What are my conclusions at the end of the day? It looks to me like Invest in ME has the ME/CFS collaborative research presentation firmly established and ongoing. The OMI-MERIT initiative, the CFI, Simmaron Research and the ME/CFS Center at Mt. Sinai all have continuing and expanding research. Next year’s conference should present some important results.

What is most urgently needed is a “Treatments Now” conference. Some will say that there are no existing treatments, but I beg to differ. A conference on this subject would result in the same kind of compression that comes out of the Invest in ME conference. One might have to knock some heads, but something very good and solid would come out of this. I will write more on this later.

Equally urgent would be a conference on Severe ME. This has been a long neglected topic - and efforts should be made to reverse this, and give consideration to the patients at the very core of the illness, patients whose blood, saliva, feces and urine could have a huge impact on understanding this illness or set of illnesses.

Dr. William Weir has posted his comments on the conference here.

Mark Berry writes on the conference here.


  1. Lisa Petrison, Ph.D.June 4, 2013 at 4:15 PM

    >Mady Horning gave a fine talk, echoing the one she gave in Florida in January. That talk can be accessed here. She spoke of the terrain and genetic defects leading to ME/CFS - what variables contribute to getting ME/CFS.

    Does Hornig seem to be considering toxins as part of the "terrain" or as a variable that might contribute to someone getting CFS? Did anyone at the conference give any indication that they think it's in any way conceivable that toxins could be a cause or substantial contributor to the disease? Or are they still taking the position that the only two options for causality are "pathogen" or "mystery disease"?

    With regard to treatments: here is a new Facebook page intended for patients to share information on locations where they feel particularly well. This effect keeps coming up over and over again, and in many cases it's a much bigger effect than anything that's ever been reported even anecdotally as a result of either Ampligen or Rituximab. If indeed this is a real effect, I wonder what is causing it. It would be nice if the doctors/researchers you spoke to were to become interested in that as well.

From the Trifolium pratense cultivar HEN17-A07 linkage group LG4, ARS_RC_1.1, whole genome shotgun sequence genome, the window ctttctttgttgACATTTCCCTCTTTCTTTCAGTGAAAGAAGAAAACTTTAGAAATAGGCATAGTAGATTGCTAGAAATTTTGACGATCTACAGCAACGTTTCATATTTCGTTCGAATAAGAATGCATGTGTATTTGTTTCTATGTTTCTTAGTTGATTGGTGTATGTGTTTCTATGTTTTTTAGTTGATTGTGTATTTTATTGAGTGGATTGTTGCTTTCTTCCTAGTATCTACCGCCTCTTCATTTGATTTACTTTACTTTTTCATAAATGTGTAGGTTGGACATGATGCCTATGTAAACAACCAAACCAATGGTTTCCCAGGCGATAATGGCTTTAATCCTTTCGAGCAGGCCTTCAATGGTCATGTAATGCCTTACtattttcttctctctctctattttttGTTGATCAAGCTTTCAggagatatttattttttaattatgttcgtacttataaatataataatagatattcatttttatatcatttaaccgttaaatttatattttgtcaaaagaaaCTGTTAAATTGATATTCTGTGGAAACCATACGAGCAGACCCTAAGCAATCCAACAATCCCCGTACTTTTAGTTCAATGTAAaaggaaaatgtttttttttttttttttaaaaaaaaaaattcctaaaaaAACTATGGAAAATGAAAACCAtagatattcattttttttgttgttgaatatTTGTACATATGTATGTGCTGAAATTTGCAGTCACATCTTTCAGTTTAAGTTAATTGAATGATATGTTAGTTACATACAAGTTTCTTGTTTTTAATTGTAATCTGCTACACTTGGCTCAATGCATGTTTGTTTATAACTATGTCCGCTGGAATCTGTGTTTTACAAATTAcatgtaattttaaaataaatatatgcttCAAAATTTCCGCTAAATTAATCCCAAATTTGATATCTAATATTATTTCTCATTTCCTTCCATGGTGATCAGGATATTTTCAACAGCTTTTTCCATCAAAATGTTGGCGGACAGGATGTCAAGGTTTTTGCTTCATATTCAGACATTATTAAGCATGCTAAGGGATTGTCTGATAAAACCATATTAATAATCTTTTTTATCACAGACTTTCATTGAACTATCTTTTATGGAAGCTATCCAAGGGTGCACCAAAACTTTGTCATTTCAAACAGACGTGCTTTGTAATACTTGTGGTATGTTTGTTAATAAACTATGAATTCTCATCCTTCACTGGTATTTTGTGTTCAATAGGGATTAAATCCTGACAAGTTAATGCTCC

Thanks much for an informative blog post, Chris.

    Lisa Petrison, Ph.D.

  2. Very heartening to hear Dr Eric Schadt is also on board at OMI-MERIT. This illness is now attracting some very big brains (at last!)

  3. Thank you Chris,
    It was a relief to read a review of Dr Gerada's talk that sounded genuine.

    Having attended previous conferences it didn't seem likely that patients would have just sat there and not asked any pertinent questions.

    At least someone would have brought up the awful videos that she was involved with.

    There is one in which she tells a CFS patient to exercise and claims that this is safe!

    If she wanted to learn how to treat a patient in a less dangerous and more beneficial way then she had decades before in which to learn.

    The NHS has protected her and all the other doctors in the UK who have done so much to harm PWME and PWCFS. It was grossly insensitive of Dr Gerada to lecture an audience of patients who don't get medical treatment for their disease on the problems that the NHS faces. They don't have an NHS now.

    Sounds like wilful ignorance on her part.

    If anyone missed the video they are here

  4. Chris, I am a patient and was at the event and I'm more ambivalent about Dr Gerada. I am very glad indeed that she was invited, that she came, and that she was treated with appropriate professional respect. I also thought her talk was strange, but given the enormous importance of the NHS changes politically right now, her talk was relevant even if it could have been targeted better for her audience. I think her point that "GPs are generalists" is a very good one - we patients often blame our GP (PCP) for the lack of treatment, when the real problem is the almost complete lack of specialist centres. However I think she showed a stark lack of understanding of the damage being done every day by many GPs who encourage their ME patients to think they are suffering from mental health problems - it's very damaging. My inclination is to see Dr Gerada is a passionate GP who could be better-informed about the illness, but not one who is malicious in her views. I think it was also good for her to be there for the patients, for us to see her as a person, and to assess for ourselves where we agree and disagree with what she says. I think it's a shame she left after her talk and missed other speakers, but I gather she did take some time to talk to some of them. Although I did not like or agree with some things she said, I have a certain respect for her for coming, as being married to you-know-who this area is very personal for her, and she was at risk of verbal attacks.